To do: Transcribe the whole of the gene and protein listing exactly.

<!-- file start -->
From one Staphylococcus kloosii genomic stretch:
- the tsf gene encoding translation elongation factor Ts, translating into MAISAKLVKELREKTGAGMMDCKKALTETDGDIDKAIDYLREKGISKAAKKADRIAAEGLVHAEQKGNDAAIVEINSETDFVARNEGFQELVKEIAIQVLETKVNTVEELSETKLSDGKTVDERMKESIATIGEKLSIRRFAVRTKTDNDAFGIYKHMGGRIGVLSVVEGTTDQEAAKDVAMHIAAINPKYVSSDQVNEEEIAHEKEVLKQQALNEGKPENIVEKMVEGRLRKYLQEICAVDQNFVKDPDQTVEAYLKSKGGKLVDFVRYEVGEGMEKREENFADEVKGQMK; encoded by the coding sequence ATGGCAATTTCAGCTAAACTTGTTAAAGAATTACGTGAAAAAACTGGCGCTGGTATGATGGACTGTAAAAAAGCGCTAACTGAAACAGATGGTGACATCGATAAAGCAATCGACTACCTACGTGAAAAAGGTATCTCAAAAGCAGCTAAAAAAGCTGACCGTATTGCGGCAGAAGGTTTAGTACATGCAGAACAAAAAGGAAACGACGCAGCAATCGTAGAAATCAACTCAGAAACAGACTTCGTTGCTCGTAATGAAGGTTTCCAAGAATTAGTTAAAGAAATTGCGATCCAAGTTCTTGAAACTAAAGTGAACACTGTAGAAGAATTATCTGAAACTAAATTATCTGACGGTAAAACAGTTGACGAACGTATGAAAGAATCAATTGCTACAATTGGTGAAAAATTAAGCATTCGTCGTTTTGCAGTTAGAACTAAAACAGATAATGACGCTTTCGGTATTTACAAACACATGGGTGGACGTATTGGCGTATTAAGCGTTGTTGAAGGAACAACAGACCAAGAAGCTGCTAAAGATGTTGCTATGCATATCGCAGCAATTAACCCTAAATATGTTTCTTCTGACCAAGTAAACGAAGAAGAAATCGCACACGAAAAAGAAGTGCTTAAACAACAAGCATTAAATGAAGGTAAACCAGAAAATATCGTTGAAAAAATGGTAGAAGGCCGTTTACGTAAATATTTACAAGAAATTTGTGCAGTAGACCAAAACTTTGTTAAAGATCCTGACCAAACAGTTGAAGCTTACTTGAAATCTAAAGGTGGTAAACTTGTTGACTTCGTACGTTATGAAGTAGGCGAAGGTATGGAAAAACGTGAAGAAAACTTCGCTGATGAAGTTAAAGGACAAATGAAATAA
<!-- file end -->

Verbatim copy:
From one Staphylococcus kloosii genomic stretch:
- the tsf gene encoding translation elongation factor Ts, translating into MAISAKLVKELREKTGAGMMDCKKALTETDGDIDKAIDYLREKGISKAAKKADRIAAEGLVHAEQKGNDAAIVEINSETDFVARNEGFQELVKEIAIQVLETKVNTVEELSETKLSDGKTVDERMKESIATIGEKLSIRRFAVRTKTDNDAFGIYKHMGGRIGVLSVVEGTTDQEAAKDVAMHIAAINPKYVSSDQVNEEEIAHEKEVLKQQALNEGKPENIVEKMVEGRLRKYLQEICAVDQNFVKDPDQTVEAYLKSKGGKLVDFVRYEVGEGMEKREENFADEVKGQMK; encoded by the coding sequence ATGGCAATTTCAGCTAAACTTGTTAAAGAATTACGTGAAAAAACTGGCGCTGGTATGATGGACTGTAAAAAAGCGCTAACTGAAACAGATGGTGACATCGATAAAGCAATCGACTACCTACGTGAAAAAGGTATCTCAAAAGCAGCTAAAAAAGCTGACCGTATTGCGGCAGAAGGTTTAGTACATGCAGAACAAAAAGGAAACGACGCAGCAATCGTAGAAATCAACTCAGAAACAGACTTCGTTGCTCGTAATGAAGGTTTCCAAGAATTAGTTAAAGAAATTGCGATCCAAGTTCTTGAAACTAAAGTGAACACTGTAGAAGAATTATCTGAAACTAAATTATCTGACGGTAAAACAGTTGACGAACGTATGAAAGAATCAATTGCTACAATTGGTGAAAAATTAAGCATTCGTCGTTTTGCAGTTAGAACTAAAACAGATAATGACGCTTTCGGTATTTACAAACACATGGGTGGACGTATTGGCGTATTAAGCGTTGTTGAAGGAACAACAGACCAAGAAGCTGCTAAAGATGTTGCTATGCATATCGCAGCAATTAACCCTAAATATGTTTCTTCTGACCAAGTAAACGAAGAAGAAATCGCACACGAAAAAGAAGTGCTTAAACAACAAGCATTAAATGAAGGTAAACCAGAAAATATCGTTGAAAAAATGGTAGAAGGCCGTTTACGTAAATATTTACAAGAAATTTGTGCAGTAGACCAAAACTTTGTTAAAGATCCTGACCAAACAGTTGAAGCTTACTTGAAATCTAAAGGTGGTAAACTTGTTGACTTCGTACGTTATGAAGTAGGCGAAGGTATGGAAAAACGTGAAGAAAACTTCGCTGATGAAGTTAAAGGACAAATGAAATAA